The Amsterdam Internet Exchange (AMS-IX) is looking to establish a U.S.-based entity as a way to expand into the country, a move its board of directors voted to approve during their recent annual general meeting.
What drove AMS-IX's decision was an opportunity with the Open-IX initiative to build and expand Internet exchanges in the United States.
Two of the main goals of the Open-IX initiative, which was founded by a group of content providers, traditional telcos, and data center players, are to encourage the buildout of neutral and distributed internet exchanges and to reduce IP interconnection complexity and costs.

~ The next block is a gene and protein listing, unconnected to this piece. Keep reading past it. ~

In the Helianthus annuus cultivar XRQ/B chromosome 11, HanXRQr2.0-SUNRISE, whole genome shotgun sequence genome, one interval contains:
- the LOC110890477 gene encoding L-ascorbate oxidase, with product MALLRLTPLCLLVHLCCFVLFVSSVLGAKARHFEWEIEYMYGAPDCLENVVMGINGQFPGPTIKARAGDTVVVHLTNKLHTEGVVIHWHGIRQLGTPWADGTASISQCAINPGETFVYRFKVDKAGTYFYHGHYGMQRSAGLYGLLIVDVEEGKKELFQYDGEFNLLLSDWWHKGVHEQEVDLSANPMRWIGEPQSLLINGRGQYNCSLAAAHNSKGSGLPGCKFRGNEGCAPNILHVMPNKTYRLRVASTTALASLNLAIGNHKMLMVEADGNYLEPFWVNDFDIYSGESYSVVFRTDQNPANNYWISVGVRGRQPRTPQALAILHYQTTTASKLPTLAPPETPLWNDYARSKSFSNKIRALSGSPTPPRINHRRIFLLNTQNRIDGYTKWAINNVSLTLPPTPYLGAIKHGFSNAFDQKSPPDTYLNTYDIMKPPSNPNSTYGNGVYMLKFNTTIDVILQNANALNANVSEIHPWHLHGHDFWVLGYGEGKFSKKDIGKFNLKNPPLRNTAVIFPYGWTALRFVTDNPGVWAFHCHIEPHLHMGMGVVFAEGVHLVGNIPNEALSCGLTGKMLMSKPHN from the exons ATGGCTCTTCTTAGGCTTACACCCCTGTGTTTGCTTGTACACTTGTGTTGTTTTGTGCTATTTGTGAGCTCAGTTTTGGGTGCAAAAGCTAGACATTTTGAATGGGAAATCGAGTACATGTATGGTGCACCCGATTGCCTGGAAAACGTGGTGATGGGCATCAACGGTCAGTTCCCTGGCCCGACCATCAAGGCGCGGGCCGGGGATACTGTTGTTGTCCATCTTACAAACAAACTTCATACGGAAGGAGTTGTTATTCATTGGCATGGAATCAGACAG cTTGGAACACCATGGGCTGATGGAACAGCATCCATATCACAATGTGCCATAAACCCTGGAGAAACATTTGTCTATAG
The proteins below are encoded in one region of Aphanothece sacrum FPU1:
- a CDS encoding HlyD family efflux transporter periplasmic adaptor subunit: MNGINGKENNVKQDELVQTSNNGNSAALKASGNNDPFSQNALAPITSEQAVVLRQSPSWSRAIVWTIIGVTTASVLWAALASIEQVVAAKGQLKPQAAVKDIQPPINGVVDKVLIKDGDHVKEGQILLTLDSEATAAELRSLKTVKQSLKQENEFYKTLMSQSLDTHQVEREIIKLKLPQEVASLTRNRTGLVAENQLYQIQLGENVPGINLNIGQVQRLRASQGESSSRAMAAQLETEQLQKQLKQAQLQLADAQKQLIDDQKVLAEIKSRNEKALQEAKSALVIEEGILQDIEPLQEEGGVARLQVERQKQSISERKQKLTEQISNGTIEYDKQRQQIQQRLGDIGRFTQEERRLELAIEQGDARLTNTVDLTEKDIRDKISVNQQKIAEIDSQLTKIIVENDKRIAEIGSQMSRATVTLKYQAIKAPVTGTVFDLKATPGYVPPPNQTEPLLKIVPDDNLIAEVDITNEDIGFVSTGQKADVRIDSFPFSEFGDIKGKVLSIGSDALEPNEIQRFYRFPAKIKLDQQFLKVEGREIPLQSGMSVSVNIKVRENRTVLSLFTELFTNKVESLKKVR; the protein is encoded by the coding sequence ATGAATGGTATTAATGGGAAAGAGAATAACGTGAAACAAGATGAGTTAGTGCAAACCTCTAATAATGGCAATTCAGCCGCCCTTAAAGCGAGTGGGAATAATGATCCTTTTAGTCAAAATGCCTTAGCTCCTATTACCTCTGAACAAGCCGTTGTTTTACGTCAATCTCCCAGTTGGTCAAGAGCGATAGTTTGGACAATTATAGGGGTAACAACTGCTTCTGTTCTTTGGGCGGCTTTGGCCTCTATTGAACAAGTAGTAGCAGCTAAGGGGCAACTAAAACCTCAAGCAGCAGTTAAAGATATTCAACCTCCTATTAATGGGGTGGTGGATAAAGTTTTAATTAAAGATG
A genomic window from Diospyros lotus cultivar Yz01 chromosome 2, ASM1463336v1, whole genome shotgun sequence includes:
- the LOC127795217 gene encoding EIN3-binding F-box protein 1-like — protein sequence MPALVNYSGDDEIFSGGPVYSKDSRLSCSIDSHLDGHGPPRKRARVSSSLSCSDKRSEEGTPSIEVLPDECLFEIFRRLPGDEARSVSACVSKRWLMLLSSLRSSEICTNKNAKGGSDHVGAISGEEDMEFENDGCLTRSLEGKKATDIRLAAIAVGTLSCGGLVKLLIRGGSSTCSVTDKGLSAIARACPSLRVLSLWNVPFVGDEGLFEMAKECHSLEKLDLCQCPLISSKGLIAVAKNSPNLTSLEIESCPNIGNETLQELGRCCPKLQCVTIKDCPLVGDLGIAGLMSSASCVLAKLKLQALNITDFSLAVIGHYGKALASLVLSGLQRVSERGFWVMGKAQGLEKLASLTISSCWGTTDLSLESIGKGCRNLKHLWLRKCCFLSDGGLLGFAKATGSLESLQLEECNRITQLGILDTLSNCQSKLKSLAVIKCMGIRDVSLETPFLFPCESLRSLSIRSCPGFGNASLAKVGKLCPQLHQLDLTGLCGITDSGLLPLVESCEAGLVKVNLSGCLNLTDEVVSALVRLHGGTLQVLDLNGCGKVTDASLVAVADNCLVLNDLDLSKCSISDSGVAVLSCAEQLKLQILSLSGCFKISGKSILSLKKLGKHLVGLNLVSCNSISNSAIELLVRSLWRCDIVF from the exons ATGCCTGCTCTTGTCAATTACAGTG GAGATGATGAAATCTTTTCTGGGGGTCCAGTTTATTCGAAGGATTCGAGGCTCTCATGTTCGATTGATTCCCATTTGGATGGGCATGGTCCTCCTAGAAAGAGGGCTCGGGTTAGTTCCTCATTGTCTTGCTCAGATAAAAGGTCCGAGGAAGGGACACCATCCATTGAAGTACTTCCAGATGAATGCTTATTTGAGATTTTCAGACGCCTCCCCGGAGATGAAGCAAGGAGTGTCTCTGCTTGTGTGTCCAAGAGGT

AMS-IX said that while establishing a presence outside of Amsterdam is part of its long term commercial strategy, setting up a legal entity in the U.S. will help it "minimize the possible risk for our members and customers and to become Open-IX endorsed."
Specifically, AMS-IX said that the legal entity will have to protect AMS-IX's current operations and the AMS-IX Association's customers and members from commercial, legal, financial and technical risks, and interception activities by U.S. government agencies.
European Internet exchange providers setting up shop in the U.S. appears to be an emerging trend.
DE-CIX, a Frankfurt-based IX operator, recently announced that it is extending its presence into the U.S. market by establishing a new Internet exchange in New York City.
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